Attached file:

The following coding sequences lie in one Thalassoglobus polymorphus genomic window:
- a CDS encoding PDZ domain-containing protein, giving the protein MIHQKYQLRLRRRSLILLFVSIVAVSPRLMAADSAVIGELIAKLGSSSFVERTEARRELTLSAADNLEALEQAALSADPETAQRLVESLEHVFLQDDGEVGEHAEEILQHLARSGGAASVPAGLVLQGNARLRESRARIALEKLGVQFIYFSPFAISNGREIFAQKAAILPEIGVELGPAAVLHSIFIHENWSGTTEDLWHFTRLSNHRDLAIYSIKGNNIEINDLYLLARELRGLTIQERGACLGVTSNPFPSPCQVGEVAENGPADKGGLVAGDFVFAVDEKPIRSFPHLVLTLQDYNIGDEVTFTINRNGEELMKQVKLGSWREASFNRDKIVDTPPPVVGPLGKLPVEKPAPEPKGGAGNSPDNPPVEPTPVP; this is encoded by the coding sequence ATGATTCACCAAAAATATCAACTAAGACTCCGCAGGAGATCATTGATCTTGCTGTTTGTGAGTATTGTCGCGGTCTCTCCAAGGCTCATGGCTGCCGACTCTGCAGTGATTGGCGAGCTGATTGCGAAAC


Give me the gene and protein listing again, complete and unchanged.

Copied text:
The following coding sequences lie in one Thalassoglobus polymorphus genomic window:
- a CDS encoding PDZ domain-containing protein, giving the protein MIHQKYQLRLRRRSLILLFVSIVAVSPRLMAADSAVIGELIAKLGSSSFVERTEARRELTLSAADNLEALEQAALSADPETAQRLVESLEHVFLQDDGEVGEHAEEILQHLARSGGAASVPAGLVLQGNARLRESRARIALEKLGVQFIYFSPFAISNGREIFAQKAAILPEIGVELGPAAVLHSIFIHENWSGTTEDLWHFTRLSNHRDLAIYSIKGNNIEINDLYLLARELRGLTIQERGACLGVTSNPFPSPCQVGEVAENGPADKGGLVAGDFVFAVDEKPIRSFPHLVLTLQDYNIGDEVTFTINRNGEELMKQVKLGSWREASFNRDKIVDTPPPVVGPLGKLPVEKPAPEPKGGAGNSPDNPPVEPTPVP; this is encoded by the coding sequence ATGATTCACCAAAAATATCAACTAAGACTCCGCAGGAGATCATTGATCTTGCTGTTTGTGAGTATTGTCGCGGTCTCTCCAAGGCTCATGGCTGCCGACTCTGCAGTGATTGGCGAGCTGATTGCGAAAC